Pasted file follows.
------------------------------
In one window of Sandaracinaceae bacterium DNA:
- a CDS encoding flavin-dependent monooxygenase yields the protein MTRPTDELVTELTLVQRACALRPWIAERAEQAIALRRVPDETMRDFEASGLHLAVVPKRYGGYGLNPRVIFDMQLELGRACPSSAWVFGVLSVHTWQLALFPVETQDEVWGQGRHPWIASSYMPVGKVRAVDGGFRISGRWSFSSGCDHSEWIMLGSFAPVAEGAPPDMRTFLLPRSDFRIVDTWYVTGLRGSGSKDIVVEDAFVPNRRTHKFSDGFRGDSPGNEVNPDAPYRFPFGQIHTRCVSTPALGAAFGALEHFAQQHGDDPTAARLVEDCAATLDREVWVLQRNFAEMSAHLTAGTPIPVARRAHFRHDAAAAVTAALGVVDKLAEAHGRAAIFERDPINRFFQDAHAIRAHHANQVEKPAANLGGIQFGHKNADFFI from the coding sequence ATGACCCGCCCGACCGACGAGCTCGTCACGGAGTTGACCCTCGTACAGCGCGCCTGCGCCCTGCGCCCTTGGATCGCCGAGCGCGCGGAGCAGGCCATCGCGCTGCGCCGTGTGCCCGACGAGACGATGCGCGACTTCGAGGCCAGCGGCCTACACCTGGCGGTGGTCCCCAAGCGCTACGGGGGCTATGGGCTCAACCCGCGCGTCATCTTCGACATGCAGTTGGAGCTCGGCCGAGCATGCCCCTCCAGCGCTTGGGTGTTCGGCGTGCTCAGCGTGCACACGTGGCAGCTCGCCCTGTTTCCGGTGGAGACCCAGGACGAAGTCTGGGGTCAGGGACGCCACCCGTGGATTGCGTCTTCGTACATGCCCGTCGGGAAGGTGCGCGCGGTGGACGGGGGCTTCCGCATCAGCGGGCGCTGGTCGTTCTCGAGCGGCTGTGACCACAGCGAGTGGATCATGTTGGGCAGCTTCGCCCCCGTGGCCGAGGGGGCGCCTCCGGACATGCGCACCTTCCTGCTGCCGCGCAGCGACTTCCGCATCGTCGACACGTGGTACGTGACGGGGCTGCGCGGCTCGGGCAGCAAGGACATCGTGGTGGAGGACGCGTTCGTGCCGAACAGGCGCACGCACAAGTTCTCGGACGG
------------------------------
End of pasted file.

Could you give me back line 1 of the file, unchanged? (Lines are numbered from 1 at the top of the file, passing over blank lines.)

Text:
In one window of Sandaracinaceae bacterium DNA: